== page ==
Novels can touch your heart and expand your world. But first, even the most serious art has to keep you paying attention. Right away, the rhythm of Paula Wall's style got me patting my linguistic foot, and from time to time, I found myself doing something books only occasionally make me do. My wife came to see why I was laughing. Then I read Rock Garden to her. Several times, we had to let our tickle boxes run down before we could go on. At first I thought, if you can't write serious literature, at least keep 'em laughing. The author used to be a highly successful humor columnist, after all. She started her career in our hometown. We were happy to see her novel get published. The sheer fun of it quickly reassured us she's plenty good enough to pull it off-to at least entertain. That was early in the book. The chapters are short. I wasn't expecting serious literature. I wasn't paying close enough attention. And Ms. Walls is a tad sneaky. I'm slow, but after 20 pages, what had seemed a loosely connected string of delightful anecdotes started to gel. The story, I realized, was going somewhere, somewhere important enough to make you care and keep you looking forward. Then came some juicy surprises. And the characters, who had grabbed me from the git-go, continued to unfold right up to the end-authentic and multifarious. I used to think my English professors talked too much about theme. I won't be surprised when professors start teaching Rock Garden. It's an eminently comprehensible example of a theme-prominent novel. That hits you on Page 1, well before the plot takes shape. Deep down, I think most guys acknowledge to ourselves that women get a lap ahead of us around the fifth grade. Some geniuses like Michelangelo may have excelled without womanly inspiration-maybe even by ignoring women-but most of us need our Angelas and Charlottes. It's bad enough that sitcoms and commercials make us guys look feckless. The trouble with Ms. Wall's good-natured reverse sexism is that men can't help eating it up. My tastes are narrow. It usually takes The New York Times or the likes of Elmore Leonard to alleviate my awareness of fiction, to make me forget that what I'm reading is stuff somebody made up. The smallest hint of surrealism usually puts me off. It's hard for a habitual skeptic to enjoy run-of-the-mill fiction. But good storytellers like Tolkien can make you take orcs seriously. Ms. Wall doesn't stretch things that far-just a little clairvoyance now and then. The real realism of fiction, of course, has little to do with verisimilitude. Even in crime thrillers, it's the depiction of the human heart that counts. The endings of few novels, even those I've enjoyed, are fully satisfying to me. You want good people to prevail, for worthy striving to pay off, yet I also need a plot to lead believably to its conclusion. This ending is convincing, and it fulfills hope and clinches Ms. Wall's theme. I started reading Rock Garden because I was born in Leape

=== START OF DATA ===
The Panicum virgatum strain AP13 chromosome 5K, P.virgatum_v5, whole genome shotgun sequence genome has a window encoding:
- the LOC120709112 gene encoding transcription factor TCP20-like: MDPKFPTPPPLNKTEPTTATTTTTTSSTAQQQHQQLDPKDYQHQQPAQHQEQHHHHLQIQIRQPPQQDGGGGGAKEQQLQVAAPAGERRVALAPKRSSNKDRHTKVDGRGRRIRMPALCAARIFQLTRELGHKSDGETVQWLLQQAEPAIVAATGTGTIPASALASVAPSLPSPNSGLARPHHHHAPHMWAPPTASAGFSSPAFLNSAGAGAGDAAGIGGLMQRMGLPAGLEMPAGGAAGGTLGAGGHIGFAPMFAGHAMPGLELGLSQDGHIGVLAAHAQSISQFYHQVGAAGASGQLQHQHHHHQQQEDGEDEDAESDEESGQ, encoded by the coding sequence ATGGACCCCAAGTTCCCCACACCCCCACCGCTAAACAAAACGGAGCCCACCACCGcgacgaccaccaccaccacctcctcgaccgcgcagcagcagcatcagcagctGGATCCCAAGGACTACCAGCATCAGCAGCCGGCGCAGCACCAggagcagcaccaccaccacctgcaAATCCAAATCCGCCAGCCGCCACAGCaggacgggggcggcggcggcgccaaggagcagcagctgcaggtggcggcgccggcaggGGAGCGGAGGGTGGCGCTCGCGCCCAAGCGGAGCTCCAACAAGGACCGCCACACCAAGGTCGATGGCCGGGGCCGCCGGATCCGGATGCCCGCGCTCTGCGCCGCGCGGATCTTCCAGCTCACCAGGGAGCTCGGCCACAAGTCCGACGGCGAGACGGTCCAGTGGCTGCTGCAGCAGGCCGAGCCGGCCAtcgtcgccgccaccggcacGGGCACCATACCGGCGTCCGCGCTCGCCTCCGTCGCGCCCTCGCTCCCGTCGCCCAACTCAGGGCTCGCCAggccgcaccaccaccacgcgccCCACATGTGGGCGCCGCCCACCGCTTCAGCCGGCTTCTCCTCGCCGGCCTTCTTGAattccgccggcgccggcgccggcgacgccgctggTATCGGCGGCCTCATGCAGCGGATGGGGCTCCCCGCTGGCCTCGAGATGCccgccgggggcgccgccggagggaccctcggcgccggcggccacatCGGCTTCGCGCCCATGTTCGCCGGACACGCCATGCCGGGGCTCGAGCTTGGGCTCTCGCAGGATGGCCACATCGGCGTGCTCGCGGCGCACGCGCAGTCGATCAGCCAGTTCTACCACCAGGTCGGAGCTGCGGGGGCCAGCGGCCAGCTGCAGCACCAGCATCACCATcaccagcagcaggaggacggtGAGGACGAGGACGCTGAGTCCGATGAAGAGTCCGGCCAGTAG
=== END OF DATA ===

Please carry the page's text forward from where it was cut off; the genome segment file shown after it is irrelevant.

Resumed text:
Fun fun

Don't start this book until you have some time because to say it's hard to put down is a definite understatement. What a laugh riot. People around me kept asking me what I was laughing about ....The Belle girls, the town minister, the town doctor...all have quirky ideas and each one becomes a real person ......I loved all the characters....well almost all. If you want to really enjoy a good book.....this is the one. If you're from the South....well...that will just make it even more fun. the only way it could have been more fun ....if I had been sitting on the beach reading.

A delightful read!

Reading Paula Wall's debut novel, The Rock Orchard, is akin to sitting down to a Sunday dinner with Southern fried chicken, corn on the cob, sliced tomatoes and `nana puddin' for dessert. The Belle women, Musette, Charlotte, Angela and Dixie Cup, of Leaper's Fork, Tennessee, are at first glimpse, an odd family of enormously rich, freethinking and determined females. Stunningly beautiful, they tend to be the frosting on every man's desirability cake. The ultra-strong Charlotte and Angela Belle are both surrounded throughout by an array of memorable characters that provide both texture and flavor and move the plot along at atypically Southern speed. The Yankee doctor, Adam Montgomery, has chosen medicine for all the wrong reasons and sets up practice in Leaper's Fork hoping to be a big fish in a little pond. The beautiful Lydia is his vacuous trophy wife. Widowed Baptist preacher, Thomas Jones, comes to town to replace the hellfire and brimstone spouting Reverend Lyle. Disillusioned with life, apathetic Thomas walks around like a corpse until he sets eyes on Charlotte Belle. Before he can recite the Ten Commandments, his charisma peaks along with his libido and the church pews begin to fill. Boone Dickson, the handsome young Jack-of-all-trades, is dirt poor and hails from the wrong side of town. He is blessed (or cursed) with an enigmatic animal magnetism that ultimately lands him a welcomed spot inside the good doctor's mansion, if only in the closet. Throughout the book, Wall deftly strings together complete opposites. The rich and poor, black and white, good and evil, even holier-than-thou and cynical non-believers. Wondering how these characters can possibly blend, will keep you turning pages. It is a beautifully written book by a serious writer who knows when to inject a line or two of humor, when to take her characters down a notch or two or snatch `em bald-headed. Wall is adept at lacing plot and characters together so that the story comes out just right. The Rock Orchard is indeed comparable to Sunday dinner in the South. While you perceive a variety of textures and tastes awaiting your palate, you somehow intuit that, by the end of the meal, every morsel will have gone down as easy as cornbread and buttermilk.

It Ain't Mayberry

Leeper's Fork, TN ain't Mayberry, but I've known and been related to almost every quirky character in town. I laughed out loud, and shook my head with the knowledge that Paula Wall was related to these people too. This fast paced southern tale of small town life is laugh outloud funny, a flutter of angle's wings touching and break your heart sad. If you love Deborah Smith then you must read Paula Wall.